Vienna: Adapting urban planning to climate change with the support of satellite imagery

The Department of Energy Planning of the City of Vienna acquired information on urban heat islands, useful to implement mitigating measures, on the basis of information derived from Earth observation.

The Department of Energy Planning of the City of Vienna

In 2019, The Economist ranked the City of Vienna, in Austria, as the city with the highest quality of life worldwide. Indeed, the City’s administration believes in the value of innovation to cope with climate change and reach excellence in the delivery of public services.

The Department of Energy Planning of the City of Vienna is responsible for implementing sustainable policies in the energy sector, allocating funds and testing innovative solutions to produce energy out of renewables, increase the use of waste heat and promote energy-efficient and climate-friendly mobility.

Among other tasks, the Department issues a periodical Energy Report aimed at raising residents’ awareness on the status of energy and climate-related issues in Vienna.

The challenge

Urban areas are generally warmer than their surrounding areas. This phenomenon, known as “urban heat island effect” can cause health risks and higher energy consumption in cities.

In the past years, the urban heat island effect in Vienna has been exacerbated by a growing population and an increase in urban development, which led to the loss of permeable open green spaces and to higher temperatures.

In 2003, the city experienced 44 heat wave days, which were responsible for 180 deaths. Forecasts predict that between 2021 and 2050, there will be an average of 19 heat days in Vienna, while the population is expected to increase from 1.8 million to 2 million by 2029.

To prevent health risks to the residents of Vienna, the Energy Planning Department was hence looking for ways to identify urban “hot spots” and take measures to mitigate the consequences of increasing temperatures in the city.

The satellite solution

In 2019, the Department asked ECOTEN Urban Comfort, a company based in Prague and specialised in urban and environmental engineering, to map heat islands in Vienna to help them identify where action was the most needed.

After assessing the needs of the Department, the company defined the relevant indices to assess the city’s vulnerability to heat waves. Exposure, which is the prevalence of high temperatures across the city, was calculated by looking at images from the Landsat 8 satellite from 2015 to 2019.

Sensitivity was measured based on the density of vulnerable people (younger than 14 and older than 65) with data derived from Vienna’s Open Data portal.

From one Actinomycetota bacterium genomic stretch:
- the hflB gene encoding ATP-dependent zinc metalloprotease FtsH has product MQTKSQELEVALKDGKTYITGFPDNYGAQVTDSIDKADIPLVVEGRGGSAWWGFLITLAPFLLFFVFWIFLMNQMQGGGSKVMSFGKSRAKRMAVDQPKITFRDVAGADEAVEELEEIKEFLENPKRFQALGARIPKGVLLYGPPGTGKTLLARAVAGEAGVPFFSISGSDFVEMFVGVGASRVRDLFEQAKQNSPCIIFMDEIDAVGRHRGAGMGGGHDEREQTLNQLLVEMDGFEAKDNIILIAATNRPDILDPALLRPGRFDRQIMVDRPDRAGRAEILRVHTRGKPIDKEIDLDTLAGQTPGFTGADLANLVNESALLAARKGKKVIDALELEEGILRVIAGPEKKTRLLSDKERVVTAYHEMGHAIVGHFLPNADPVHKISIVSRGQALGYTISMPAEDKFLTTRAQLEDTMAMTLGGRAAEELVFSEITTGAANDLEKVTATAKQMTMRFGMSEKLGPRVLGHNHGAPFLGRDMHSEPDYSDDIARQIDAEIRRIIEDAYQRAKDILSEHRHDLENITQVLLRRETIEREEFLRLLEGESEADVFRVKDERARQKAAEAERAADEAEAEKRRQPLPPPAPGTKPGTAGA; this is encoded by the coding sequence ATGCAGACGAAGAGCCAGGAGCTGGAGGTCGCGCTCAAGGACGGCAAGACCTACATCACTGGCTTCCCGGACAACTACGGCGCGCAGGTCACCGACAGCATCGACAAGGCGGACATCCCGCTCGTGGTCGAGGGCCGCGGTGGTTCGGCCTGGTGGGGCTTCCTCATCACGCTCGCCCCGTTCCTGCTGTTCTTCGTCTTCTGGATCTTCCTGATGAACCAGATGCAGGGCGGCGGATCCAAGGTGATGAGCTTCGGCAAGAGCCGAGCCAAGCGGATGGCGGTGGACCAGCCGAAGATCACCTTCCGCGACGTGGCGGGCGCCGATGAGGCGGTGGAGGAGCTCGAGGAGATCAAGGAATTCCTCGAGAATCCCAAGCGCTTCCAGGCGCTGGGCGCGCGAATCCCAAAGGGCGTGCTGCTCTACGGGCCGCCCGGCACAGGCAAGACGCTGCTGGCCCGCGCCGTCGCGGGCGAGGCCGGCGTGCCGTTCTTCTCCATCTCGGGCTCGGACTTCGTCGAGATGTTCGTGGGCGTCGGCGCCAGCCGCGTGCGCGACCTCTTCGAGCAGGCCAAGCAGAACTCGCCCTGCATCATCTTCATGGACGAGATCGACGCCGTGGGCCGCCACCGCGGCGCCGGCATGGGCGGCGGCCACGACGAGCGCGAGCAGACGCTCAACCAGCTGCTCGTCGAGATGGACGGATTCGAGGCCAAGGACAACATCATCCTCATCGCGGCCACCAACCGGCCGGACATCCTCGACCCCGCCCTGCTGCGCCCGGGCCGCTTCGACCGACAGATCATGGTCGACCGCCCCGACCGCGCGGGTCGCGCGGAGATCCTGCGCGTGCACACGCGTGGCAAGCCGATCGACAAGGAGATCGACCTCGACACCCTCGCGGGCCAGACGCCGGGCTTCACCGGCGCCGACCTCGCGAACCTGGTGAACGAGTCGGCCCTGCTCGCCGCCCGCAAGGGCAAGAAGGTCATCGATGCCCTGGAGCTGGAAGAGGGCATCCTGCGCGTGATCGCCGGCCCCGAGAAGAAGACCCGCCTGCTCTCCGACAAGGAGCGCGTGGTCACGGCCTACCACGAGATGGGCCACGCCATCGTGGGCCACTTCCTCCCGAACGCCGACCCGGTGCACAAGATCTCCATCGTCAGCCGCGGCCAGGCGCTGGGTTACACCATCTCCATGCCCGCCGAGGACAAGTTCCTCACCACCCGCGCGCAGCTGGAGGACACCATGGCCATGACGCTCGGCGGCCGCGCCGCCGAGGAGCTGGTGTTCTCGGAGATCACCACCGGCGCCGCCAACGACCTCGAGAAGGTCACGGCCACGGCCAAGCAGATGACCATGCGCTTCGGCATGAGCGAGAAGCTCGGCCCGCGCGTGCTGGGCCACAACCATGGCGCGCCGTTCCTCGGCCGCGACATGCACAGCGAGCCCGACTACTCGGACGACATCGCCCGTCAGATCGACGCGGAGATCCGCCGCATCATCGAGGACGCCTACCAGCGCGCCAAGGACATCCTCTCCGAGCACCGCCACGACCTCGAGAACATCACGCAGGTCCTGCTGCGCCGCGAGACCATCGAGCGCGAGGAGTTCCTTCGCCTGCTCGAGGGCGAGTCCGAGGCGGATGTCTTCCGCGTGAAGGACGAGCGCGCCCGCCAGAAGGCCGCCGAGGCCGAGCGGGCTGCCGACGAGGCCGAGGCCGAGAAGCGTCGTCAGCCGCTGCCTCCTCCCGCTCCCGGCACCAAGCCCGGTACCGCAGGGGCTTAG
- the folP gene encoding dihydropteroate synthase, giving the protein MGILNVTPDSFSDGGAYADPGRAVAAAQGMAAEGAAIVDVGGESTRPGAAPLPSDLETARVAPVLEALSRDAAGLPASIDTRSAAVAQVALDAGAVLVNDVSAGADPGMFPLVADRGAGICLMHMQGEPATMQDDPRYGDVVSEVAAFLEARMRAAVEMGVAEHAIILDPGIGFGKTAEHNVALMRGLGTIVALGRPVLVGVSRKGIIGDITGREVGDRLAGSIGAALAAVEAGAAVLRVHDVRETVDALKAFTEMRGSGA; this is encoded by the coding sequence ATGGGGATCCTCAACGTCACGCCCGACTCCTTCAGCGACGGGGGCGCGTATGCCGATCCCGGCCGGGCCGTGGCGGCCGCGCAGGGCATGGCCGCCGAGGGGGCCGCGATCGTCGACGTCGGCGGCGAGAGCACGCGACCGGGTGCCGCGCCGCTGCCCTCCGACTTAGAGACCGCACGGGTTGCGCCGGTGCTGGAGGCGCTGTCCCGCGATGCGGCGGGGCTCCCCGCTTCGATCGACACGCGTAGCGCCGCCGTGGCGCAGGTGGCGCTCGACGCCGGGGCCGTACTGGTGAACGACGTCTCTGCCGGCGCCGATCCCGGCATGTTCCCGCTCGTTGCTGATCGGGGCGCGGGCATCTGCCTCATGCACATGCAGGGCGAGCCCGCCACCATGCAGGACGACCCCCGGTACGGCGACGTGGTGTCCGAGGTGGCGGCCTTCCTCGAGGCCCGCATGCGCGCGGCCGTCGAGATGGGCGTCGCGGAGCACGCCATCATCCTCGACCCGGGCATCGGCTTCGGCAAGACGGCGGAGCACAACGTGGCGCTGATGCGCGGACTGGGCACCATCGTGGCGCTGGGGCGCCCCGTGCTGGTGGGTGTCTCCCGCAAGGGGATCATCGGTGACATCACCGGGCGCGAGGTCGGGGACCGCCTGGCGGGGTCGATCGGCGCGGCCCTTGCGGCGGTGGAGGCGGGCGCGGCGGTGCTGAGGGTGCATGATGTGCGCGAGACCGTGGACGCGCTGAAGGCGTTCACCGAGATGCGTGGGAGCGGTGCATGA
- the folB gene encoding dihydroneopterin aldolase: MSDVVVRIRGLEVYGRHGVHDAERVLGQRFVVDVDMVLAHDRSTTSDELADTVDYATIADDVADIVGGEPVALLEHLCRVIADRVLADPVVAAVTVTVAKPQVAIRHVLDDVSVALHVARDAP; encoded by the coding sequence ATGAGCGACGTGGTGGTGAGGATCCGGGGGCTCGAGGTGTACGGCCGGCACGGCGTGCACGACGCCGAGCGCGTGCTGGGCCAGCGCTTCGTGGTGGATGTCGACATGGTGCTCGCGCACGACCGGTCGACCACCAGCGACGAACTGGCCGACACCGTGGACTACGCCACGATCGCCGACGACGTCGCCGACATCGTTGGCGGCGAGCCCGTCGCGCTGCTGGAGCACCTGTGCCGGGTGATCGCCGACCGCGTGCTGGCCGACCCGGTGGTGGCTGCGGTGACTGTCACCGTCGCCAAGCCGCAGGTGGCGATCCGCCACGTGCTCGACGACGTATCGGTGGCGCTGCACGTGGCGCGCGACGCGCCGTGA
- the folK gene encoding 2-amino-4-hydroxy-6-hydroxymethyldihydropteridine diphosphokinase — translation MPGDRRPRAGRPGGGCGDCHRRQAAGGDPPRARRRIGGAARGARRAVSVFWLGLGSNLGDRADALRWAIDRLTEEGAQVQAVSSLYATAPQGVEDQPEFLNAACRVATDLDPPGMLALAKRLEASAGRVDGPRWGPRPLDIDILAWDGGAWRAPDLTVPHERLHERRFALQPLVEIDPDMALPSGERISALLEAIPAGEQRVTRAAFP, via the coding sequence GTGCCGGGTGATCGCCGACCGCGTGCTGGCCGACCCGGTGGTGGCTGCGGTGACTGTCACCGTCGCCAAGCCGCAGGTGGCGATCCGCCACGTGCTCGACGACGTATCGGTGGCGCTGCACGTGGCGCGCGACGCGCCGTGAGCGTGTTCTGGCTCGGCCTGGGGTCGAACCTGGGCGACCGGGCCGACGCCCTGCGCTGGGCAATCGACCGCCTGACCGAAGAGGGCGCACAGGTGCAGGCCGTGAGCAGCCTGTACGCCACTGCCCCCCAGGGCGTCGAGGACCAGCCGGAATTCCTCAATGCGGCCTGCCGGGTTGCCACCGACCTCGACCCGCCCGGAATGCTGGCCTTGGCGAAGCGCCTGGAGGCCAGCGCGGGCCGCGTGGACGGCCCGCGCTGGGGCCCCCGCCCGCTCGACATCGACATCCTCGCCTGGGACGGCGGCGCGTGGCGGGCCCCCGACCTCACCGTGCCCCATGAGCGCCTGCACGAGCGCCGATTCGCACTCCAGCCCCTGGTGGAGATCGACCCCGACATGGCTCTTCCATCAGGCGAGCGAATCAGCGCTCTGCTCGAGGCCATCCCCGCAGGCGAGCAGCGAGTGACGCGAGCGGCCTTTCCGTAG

Finally, adaptive capacity, which represents the ability of the urban ecosystem to cope with heat events thanks to the presence of greenery and waterbodies, was calculated by using imagery from the Sentinel 2A European satellite, which carries information to estimate both the enhanced vegetation index of the city (the density of urban vegetation) and its normalised difference water index (measuring water-bodies).

The indices were then combined to create a Heat Vulnerability Map of the City of Vienna.

The map shows which areas in Vienna are more affected to heat (in orange and red), providing information about temperatures and vulnerable people in the 250 districts of the city. In total, ten heat vulnerable areas have been identified in Vienna.

The results

The map created by ECOTEN Urban Comfort on the basis of satellite data and released by the City of Vienna is meant to serve as an operational tool by the Department of Urban Planning and other city authorities to implement mitigating measures in the neighbourhoods that are more vulnerable to heat events.

Indeed, the map contains information on high temperatures in Vienna and on areas with low vegetation and waterbodies and with a high number of vulnerable people. Furthermore, the analysis carried out by Ecoten Urban Comfort showed that, if no action was taken, temperatures in Vienna would increase of 8°C by 2050.

The Urban Heat Vulnerability Map initiated a series of public reactions via social media and mainstream media which ultimately led to a political debate over initiatives that the city can take to protect its citizens from extreme heat and provide comfortable eco-friendly urban districts for urban dwellers that are most vulnerable to extreme heat.

Based on the Urban Heat Vulnerability Map, in 2019 the City of Vienna launched the “Coole Straßen” (Cool Streets) project, aimed at lowering temperatures in the three districts identified as the most vulnerable to heat. In these areas, the City authorities created open spaces with trees and brighter surfaces, which reflect less heat, and installed mist showers to cool the asphalt and humidify the pavement. In addition, parking was banned in selected streets.

For the first time we have a map that shows us where cooling is urgent and allows us to take specific measures.” Birgit Hebein, Former Deputy Major, City of Vienna